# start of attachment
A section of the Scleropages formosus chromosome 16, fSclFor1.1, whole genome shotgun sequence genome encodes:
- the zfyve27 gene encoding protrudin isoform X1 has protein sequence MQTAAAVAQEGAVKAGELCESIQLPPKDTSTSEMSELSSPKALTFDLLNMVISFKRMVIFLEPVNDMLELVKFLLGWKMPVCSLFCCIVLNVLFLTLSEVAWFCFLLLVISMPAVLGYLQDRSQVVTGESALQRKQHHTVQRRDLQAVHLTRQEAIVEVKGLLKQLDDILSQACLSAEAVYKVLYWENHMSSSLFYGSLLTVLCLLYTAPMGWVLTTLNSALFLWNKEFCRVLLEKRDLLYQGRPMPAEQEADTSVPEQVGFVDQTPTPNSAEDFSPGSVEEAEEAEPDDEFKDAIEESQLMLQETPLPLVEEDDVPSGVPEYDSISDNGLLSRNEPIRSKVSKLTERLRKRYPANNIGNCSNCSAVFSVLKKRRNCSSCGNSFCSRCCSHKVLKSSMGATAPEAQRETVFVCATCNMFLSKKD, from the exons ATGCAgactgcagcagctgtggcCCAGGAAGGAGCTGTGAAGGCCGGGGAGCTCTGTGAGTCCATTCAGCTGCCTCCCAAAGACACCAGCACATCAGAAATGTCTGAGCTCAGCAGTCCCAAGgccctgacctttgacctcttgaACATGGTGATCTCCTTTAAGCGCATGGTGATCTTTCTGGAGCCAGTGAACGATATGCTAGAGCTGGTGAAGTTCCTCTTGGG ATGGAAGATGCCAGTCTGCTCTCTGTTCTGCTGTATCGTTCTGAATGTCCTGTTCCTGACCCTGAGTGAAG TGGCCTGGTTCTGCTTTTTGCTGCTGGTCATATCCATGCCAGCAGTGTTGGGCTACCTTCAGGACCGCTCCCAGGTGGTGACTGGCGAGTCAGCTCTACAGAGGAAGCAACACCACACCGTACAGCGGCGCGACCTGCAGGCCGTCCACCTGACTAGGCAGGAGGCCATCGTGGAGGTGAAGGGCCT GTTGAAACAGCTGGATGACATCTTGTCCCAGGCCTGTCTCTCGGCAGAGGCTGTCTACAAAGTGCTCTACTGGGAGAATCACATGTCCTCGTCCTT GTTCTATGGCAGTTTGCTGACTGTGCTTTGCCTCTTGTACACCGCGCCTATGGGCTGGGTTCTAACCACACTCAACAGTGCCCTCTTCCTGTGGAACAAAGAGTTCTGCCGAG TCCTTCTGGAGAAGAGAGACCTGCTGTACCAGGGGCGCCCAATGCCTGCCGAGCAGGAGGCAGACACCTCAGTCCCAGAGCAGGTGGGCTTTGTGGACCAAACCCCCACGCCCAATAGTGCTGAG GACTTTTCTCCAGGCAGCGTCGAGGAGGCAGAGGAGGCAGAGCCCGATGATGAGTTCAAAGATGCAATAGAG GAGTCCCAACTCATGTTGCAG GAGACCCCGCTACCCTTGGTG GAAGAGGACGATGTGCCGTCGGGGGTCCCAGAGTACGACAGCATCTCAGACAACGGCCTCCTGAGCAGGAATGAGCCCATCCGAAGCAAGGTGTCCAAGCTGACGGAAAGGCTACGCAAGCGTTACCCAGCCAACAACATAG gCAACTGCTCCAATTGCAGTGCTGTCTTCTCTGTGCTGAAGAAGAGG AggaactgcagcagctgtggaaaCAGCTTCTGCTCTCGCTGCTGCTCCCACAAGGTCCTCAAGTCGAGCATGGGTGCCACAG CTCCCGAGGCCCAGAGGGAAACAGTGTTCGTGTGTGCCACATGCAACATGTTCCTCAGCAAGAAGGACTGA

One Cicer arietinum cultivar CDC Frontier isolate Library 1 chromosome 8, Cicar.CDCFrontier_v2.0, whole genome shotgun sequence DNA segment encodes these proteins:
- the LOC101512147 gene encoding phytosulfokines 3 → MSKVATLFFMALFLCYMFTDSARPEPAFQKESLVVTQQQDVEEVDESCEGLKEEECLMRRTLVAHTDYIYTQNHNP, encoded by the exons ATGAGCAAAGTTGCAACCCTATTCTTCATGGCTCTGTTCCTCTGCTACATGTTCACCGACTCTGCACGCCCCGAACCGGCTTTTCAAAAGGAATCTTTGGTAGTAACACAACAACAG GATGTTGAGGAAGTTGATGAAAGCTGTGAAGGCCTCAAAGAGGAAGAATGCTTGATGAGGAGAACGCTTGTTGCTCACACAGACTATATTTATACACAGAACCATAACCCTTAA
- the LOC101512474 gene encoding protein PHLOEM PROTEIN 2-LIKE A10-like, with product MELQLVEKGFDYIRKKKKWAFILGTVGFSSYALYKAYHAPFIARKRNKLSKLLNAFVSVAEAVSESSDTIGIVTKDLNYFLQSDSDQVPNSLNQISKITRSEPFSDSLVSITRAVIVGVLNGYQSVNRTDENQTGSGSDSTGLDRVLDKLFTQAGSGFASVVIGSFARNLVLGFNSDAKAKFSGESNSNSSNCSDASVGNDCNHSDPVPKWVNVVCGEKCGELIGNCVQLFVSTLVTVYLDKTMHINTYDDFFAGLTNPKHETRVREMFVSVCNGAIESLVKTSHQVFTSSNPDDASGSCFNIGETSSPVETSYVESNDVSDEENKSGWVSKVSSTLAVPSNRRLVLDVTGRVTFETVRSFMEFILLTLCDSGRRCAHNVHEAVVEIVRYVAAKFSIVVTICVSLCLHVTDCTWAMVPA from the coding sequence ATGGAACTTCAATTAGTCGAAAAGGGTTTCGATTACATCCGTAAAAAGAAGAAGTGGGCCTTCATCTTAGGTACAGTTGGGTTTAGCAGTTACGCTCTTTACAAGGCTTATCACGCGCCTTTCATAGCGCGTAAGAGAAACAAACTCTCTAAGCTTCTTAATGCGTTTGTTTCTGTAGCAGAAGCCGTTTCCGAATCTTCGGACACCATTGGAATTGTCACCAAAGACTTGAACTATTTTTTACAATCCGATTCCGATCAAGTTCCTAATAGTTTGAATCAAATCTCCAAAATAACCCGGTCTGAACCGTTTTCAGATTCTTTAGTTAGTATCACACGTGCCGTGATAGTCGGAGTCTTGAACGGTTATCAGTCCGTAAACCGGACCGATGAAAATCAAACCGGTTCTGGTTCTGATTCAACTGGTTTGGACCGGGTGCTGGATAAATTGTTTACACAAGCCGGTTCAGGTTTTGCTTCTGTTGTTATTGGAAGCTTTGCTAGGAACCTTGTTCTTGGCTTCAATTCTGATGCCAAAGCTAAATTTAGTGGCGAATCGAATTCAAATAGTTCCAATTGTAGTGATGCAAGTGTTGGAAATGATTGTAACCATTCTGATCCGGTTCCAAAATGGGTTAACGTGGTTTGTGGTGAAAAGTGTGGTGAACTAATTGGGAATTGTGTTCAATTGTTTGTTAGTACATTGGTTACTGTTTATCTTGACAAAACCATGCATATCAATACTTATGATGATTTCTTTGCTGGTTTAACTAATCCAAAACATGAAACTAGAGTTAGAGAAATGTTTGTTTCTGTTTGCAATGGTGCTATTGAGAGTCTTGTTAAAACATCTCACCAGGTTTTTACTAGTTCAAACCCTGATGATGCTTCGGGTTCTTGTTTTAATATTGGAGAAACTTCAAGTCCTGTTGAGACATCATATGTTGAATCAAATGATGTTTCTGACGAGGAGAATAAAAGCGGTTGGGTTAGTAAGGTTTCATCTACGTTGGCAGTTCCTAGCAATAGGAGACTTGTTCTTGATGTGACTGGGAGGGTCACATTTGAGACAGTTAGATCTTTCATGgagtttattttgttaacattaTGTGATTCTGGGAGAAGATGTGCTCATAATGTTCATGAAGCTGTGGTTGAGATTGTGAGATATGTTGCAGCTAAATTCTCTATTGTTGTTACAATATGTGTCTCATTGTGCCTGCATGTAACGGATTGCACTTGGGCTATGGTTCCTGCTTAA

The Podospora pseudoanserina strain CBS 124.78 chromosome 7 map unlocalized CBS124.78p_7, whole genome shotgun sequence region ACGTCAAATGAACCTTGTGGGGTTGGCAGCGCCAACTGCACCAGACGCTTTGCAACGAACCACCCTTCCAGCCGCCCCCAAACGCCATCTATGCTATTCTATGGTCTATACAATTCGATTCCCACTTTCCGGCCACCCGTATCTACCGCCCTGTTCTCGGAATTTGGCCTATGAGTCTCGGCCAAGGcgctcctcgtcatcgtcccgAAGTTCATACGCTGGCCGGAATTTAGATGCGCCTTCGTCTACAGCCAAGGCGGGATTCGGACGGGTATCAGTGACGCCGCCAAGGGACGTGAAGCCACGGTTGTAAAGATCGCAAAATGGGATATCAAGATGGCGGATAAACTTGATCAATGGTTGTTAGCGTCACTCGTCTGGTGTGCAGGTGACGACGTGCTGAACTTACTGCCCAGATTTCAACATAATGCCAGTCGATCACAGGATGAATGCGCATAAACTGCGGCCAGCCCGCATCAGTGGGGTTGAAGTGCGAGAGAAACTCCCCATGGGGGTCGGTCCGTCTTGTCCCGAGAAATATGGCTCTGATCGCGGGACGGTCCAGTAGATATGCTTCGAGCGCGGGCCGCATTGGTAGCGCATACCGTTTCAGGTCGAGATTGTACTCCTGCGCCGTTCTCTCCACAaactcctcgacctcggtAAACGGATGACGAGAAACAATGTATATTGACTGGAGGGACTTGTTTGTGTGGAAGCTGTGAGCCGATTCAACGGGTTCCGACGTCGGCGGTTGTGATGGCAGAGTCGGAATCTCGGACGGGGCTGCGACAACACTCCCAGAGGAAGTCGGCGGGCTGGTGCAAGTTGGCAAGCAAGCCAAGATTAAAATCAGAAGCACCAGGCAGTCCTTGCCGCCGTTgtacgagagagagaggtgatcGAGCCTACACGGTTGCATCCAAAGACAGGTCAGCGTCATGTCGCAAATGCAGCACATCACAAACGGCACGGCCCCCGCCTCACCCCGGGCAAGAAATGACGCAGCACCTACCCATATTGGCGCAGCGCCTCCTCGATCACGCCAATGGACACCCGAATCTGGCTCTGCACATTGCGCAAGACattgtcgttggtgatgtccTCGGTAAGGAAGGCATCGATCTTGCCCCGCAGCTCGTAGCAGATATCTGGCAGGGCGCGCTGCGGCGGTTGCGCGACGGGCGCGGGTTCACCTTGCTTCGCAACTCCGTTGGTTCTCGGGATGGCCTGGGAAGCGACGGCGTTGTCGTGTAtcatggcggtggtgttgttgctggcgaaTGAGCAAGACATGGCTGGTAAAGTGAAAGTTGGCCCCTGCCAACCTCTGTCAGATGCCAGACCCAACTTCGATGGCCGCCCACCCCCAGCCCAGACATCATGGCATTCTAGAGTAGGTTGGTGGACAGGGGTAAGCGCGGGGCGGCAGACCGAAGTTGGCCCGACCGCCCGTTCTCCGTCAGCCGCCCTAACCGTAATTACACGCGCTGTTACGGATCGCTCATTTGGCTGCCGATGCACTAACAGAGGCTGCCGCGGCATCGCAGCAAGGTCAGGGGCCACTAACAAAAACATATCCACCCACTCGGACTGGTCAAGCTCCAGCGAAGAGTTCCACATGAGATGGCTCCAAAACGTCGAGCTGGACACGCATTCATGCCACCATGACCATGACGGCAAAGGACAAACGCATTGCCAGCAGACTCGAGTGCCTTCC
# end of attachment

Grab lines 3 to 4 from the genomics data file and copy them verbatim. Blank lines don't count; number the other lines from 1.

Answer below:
One Cicer arietinum cultivar CDC Frontier isolate Library 1 chromosome 8, Cicar.CDCFrontier_v2.0, whole genome shotgun sequence DNA segment encodes these proteins:
- the LOC101512147 gene encoding phytosulfokines 3 → MSKVATLFFMALFLCYMFTDSARPEPAFQKESLVVTQQQDVEEVDESCEGLKEEECLMRRTLVAHTDYIYTQNHNP, encoded by the exons ATGAGCAAAGTTGCAACCCTATTCTTCATGGCTCTGTTCCTCTGCTACATGTTCACCGACTCTGCACGCCCCGAACCGGCTTTTCAAAAGGAATCTTTGGTAGTAACACAACAACAG GATGTTGAGGAAGTTGATGAAAGCTGTGAAGGCCTCAAAGAGGAAGAATGCTTGATGAGGAGAACGCTTGTTGCTCACACAGACTATATTTATACACAGAACCATAACCCTTAA